Amid the various Regional Fisheries Management Organizations (RFMOs) and among many worldwide observer programs, it can be exceedingly difficult to obtain reliable information on the levels of observer harassment and interference. The lack of data on infractions and the difficulty to retrieve access to existing data are fundamental obstructions that discourage the possibility of constructing a proper systematic analysis of the levels of harassment and interference against fisheries observers. RFMO’s and some national observer programs do not have the means to gather data regarding observer harassment and interference incidents or the capacity for managing this data well. In addition, they do not commonly share existing information of this nature, the amount per type of incident involving the harassment and interference of observers, therefore, on a global scale, incident rates remain a mystery.
It is important to understand that sampling and data outputs can be and are threatened by harassment, interference, or by other professional obstructions affecting observers. In some cases, an observer may finish a deployment with an absolute loss of sampling data generated, with significantly biased data due to an introduced harassment or interference situation while at sea or even with serious physical and mental injuries. However, in some situations, the data being gathered is not enough to understand the nature of incidents, and, in some investigated cases, several incidents affecting an observer may be considered as one- the simple sharing of information is not good enough. It is important also to trace the steps taken in investigations and to appropriately weigh the results found for each case.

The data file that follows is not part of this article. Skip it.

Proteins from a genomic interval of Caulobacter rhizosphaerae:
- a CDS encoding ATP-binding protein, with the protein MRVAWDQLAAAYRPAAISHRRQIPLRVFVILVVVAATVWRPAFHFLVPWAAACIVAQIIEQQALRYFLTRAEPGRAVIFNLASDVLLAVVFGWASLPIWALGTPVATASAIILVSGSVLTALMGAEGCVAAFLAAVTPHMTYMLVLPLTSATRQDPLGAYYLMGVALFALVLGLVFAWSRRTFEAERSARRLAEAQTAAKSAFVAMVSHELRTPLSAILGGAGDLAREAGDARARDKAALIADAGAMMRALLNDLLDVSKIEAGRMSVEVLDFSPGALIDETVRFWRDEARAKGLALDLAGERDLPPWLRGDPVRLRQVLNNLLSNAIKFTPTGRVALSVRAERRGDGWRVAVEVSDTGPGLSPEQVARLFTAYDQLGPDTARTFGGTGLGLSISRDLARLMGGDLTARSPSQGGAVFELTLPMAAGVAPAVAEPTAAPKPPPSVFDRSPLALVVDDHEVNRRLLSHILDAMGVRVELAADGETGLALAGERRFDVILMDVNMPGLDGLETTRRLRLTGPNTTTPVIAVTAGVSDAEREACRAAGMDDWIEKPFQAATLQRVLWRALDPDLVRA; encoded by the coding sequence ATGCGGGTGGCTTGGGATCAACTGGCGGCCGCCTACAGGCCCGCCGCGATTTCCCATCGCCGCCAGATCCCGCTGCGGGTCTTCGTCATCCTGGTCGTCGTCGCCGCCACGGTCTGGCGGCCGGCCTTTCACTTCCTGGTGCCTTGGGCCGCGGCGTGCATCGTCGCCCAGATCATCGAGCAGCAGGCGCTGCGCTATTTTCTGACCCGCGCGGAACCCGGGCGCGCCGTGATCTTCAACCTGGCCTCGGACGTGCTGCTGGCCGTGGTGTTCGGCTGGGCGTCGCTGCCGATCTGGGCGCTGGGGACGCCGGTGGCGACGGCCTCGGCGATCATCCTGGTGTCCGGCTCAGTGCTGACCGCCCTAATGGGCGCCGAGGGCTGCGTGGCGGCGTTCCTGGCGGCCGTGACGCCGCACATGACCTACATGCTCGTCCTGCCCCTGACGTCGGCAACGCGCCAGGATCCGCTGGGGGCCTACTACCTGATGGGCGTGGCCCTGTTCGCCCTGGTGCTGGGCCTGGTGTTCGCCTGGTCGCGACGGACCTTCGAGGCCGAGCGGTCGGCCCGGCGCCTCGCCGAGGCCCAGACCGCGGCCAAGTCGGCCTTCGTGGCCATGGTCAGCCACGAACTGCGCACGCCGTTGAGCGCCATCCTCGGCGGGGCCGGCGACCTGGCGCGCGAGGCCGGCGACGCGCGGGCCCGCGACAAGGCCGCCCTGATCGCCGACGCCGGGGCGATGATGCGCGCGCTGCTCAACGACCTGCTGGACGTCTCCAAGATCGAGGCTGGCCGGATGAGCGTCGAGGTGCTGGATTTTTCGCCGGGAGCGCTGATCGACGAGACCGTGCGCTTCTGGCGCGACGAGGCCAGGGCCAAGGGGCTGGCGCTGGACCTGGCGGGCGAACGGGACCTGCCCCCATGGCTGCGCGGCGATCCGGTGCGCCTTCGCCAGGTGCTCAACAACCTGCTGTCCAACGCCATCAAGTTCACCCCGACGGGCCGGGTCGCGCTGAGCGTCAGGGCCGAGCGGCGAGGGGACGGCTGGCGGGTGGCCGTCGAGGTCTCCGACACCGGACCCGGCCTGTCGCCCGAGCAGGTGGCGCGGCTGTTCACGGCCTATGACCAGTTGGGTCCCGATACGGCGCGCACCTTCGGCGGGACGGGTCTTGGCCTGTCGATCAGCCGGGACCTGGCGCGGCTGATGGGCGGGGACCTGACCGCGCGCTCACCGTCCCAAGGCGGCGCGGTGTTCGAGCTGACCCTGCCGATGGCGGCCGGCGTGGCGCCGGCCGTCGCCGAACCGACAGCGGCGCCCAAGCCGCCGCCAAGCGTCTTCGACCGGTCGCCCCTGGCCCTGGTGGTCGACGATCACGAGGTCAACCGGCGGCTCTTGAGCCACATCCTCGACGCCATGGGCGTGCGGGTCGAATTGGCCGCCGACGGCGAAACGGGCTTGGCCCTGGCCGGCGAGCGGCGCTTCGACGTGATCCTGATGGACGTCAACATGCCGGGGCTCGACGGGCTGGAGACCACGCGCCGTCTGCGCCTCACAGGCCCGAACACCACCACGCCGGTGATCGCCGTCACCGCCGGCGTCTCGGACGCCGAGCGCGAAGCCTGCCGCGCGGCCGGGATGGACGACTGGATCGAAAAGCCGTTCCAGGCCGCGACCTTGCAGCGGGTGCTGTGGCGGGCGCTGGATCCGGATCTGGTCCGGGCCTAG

To construct a thorough understanding of the nature of the observer harassment/interference problem and statistically evaluate it on a global or even on a national scale, programs must publish observer harassment and interference statistics based on the same criteria. It is important to work towards standardizing a data set (for example, related to the number of observer sea days) of observer harassment and interference cases. With wide sharing of standardized observer harassment and interference data, measures could be taken to impose an obligation for observer programs to work on a gradual decrease of cases, with the intent of reaching a given maximum acceptable rate of observer harassment/interference incidents (incidents/observer sea days). These measures could initially be based on a reduction from present levels and could then be gradually lowered through encourage methodologies, and changes and implementation of laws which foster the reduction of observer harassment and interference incidents.
This project works to implement solutions that may help us to understand and the gravity of this global problem and work towards minimizing incidents:
- Dissemination of information and building awareness (regarding impacts and recommendations) amongst stakeholders, fundamentally fishers, on the problem of observer harassment/interference;
- Development of an international model, which works to: specify and define the types of situations considered to be observer harassment and interference;
- Update the current knowledge base on harassment/interference information gathering and sharing, and explore avenues that tackle observer harassment and interference problems;
- A model designed as such could help to: standardize the overall observer harassment and interference statistic data series for evaluating these situations and harmonize laws so that they may be easily adopted by programs and nations (“states”).